Muddy Waters, the New Orleans style restaurant that opened recently in Thornton Park, has a second part to its name, a subtitle, as it were. The full name is Muddy Waters, A Two Chefs Restaurant.
But not just any two chefs. They’re Bernard Carmouche and Larry Sinibaldi, the two chefs of Two Chefs Seafood Oyster Bar. That’s key information. Because anyone who has been to that North Quarter restaurant, or is familiar the work of the chefs when they cooked separately — Carmouche with Emeril’s and Sinibaldi with Palm Restaurant —knows that the quality of the food at Muddy Waters is bound to be first rate.
It sits on a roadway in the vicinity of Wembley Stadium, away from Central London. You’ll need enough pounds on your Oyster Tube card to go two zones away. Though most people, the cafe’s regulars, are more apt to arrive by motorbike. At least they did in the early days when the cafe first opened in 1938.
Back then, as the war was looming, young people would ride to the Ace to listen to one of the only juke boxes in the area. Two years after it opened, the original Ace was destroyed in an air raid.
Lots of people are all aflutter about a certain New York street food vendor coming to town. We’ll talk about that soon. But if you’re one of those longing for the kind of food prepared on a street-corner griddle, Oh My Gyro might be your kind of place.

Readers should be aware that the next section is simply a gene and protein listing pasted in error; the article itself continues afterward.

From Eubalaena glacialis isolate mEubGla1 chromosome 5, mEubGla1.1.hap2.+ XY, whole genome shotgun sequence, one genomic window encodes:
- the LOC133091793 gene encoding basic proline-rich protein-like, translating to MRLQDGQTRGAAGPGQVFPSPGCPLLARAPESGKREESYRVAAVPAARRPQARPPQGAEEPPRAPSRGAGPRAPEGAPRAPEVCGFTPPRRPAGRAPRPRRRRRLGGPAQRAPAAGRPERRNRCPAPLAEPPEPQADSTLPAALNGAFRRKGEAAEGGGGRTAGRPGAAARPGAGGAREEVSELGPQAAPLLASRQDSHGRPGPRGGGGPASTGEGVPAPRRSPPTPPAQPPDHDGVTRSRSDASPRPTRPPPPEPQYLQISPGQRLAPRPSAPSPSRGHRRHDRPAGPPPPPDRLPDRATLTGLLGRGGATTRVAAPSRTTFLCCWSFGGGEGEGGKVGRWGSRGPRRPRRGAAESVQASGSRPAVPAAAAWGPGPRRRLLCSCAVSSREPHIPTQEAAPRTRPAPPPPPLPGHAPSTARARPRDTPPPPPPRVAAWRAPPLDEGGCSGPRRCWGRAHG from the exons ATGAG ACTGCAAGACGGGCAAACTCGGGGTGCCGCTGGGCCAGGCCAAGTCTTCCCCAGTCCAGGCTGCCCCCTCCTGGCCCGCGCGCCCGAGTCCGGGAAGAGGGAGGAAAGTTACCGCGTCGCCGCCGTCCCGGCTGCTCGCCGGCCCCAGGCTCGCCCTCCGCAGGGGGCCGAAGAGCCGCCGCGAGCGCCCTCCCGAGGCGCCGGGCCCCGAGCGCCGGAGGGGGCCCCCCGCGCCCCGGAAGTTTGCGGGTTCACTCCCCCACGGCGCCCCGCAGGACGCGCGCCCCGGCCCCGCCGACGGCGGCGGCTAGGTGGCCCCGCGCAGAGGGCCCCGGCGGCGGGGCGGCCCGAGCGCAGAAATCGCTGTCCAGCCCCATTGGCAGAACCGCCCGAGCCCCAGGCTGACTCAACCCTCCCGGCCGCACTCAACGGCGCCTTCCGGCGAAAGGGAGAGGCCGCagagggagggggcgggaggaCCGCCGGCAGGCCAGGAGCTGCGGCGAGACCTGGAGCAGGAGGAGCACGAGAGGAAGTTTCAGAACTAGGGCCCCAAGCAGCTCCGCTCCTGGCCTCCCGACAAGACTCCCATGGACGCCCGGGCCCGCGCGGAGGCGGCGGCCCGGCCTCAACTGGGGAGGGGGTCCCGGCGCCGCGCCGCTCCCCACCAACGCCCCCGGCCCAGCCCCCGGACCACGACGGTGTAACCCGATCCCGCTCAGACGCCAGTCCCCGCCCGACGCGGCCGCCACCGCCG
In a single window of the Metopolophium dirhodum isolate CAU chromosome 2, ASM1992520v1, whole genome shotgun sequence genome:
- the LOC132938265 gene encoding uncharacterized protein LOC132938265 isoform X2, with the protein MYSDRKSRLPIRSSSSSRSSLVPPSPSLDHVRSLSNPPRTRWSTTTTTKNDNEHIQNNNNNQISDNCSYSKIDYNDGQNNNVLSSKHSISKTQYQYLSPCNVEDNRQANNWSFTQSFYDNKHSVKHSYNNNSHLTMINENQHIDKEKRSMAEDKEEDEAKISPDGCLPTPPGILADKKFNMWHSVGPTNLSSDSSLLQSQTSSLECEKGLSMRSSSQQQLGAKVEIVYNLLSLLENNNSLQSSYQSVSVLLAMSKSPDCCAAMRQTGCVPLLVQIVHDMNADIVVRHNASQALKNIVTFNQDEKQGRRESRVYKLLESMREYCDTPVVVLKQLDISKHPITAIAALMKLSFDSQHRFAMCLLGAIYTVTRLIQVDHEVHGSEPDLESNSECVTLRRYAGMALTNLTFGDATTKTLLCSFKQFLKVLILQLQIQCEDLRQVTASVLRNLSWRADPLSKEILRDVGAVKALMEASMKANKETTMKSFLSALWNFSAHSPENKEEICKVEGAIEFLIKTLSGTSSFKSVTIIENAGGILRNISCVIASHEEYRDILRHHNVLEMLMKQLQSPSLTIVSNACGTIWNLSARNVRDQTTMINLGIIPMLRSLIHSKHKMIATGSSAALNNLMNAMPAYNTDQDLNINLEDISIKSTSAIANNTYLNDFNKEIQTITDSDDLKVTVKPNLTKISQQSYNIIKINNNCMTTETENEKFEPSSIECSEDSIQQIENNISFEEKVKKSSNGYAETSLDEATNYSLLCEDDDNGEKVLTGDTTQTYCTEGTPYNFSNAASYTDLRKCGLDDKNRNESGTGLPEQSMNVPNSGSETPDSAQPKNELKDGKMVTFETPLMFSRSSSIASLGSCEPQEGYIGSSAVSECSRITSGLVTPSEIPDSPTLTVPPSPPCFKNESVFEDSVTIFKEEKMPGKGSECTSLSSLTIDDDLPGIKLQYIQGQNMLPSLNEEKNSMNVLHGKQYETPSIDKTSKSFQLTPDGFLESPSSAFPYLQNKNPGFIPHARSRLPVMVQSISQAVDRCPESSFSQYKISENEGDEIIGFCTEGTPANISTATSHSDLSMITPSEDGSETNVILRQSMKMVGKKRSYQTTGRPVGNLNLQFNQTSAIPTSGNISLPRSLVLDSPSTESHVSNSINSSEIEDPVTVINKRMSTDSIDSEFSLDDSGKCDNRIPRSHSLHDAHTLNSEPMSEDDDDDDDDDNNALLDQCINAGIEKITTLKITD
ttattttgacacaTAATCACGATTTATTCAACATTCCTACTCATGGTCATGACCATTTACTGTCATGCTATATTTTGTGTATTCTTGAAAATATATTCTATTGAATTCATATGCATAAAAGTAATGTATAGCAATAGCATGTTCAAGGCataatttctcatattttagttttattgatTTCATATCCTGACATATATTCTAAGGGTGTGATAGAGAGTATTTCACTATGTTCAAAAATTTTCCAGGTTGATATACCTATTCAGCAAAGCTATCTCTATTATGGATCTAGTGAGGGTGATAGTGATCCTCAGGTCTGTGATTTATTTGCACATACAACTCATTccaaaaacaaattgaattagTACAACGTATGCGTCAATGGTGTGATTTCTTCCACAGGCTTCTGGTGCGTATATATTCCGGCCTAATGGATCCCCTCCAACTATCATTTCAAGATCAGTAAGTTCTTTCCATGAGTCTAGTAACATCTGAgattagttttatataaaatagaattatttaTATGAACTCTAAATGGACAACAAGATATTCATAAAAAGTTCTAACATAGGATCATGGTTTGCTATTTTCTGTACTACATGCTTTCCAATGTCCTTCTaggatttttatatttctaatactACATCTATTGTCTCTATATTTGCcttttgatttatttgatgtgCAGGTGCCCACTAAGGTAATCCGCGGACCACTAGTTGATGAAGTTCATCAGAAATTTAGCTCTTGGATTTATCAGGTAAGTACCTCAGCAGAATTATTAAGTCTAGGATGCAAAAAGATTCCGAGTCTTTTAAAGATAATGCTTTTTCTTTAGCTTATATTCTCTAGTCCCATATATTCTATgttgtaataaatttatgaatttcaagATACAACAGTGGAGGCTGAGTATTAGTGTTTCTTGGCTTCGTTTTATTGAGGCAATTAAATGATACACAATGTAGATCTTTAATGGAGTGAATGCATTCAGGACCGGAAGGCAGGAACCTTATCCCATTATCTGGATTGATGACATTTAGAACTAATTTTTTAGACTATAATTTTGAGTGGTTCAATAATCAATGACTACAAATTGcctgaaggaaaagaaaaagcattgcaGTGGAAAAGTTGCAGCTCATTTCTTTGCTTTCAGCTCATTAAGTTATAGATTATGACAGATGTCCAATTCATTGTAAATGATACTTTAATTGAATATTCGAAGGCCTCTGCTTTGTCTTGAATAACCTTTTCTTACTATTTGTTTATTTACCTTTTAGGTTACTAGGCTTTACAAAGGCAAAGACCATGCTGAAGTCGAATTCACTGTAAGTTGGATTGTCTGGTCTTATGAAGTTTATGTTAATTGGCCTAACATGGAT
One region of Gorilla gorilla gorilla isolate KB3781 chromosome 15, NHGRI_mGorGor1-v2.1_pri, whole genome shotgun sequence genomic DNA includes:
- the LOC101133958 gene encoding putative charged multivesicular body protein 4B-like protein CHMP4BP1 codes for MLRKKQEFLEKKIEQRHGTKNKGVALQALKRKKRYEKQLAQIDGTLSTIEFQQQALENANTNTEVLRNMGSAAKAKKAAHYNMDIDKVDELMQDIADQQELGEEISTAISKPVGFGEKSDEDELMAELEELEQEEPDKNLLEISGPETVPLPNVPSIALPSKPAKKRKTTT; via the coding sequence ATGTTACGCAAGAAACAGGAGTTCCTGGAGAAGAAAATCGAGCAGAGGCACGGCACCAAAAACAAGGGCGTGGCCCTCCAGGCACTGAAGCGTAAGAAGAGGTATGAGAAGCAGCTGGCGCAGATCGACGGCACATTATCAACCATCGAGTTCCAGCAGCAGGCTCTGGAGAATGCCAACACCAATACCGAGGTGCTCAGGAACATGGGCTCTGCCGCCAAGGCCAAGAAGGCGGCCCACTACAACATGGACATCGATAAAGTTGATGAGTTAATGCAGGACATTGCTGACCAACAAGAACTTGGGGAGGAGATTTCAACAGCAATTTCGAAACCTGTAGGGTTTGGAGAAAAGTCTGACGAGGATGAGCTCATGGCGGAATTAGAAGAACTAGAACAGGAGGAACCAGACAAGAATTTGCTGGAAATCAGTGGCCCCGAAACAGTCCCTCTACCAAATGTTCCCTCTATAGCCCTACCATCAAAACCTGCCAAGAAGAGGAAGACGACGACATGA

In fact, in its Facebook description, it says that it serves “authentic New York Halal Cart Food.” Halal, of course, refers to meat prepared under the strictures of Muslim law. Sort of a Muslim equivalent of kosher.
Oh My Gyro gets its name from the web shorthand of OMG, which actually means oh my god. Not sure Oh My Gyro works as an expletive, but we’ll go with it.
EXCLUSIVE — Kevin Fonzo, the K in K Restaurant Wine Bar, has sold the popular College Park dining destination and will no longer be its chef/owner. Fonzo told his staff Friday about the change, which will take place immediately.
The new owner is Oviedo resident Chad Phelps, a chef whose experience so far has been in institutional kitchens.
The reason for selling, Fonzo said Saturday, had to do with his family. “This has always been a family restaurant,” he said. “I wasn’t 100 percent the owner.” Both of Fonzo’s parents died within the last couple of years, and he said that it was his parents wish that he sell the restaurant so that the proceeds could go to his siblings to help pay for their children’s education.
Fonzo says that he still has a vested interest in the business because his name, or at least his initial, is still affixed.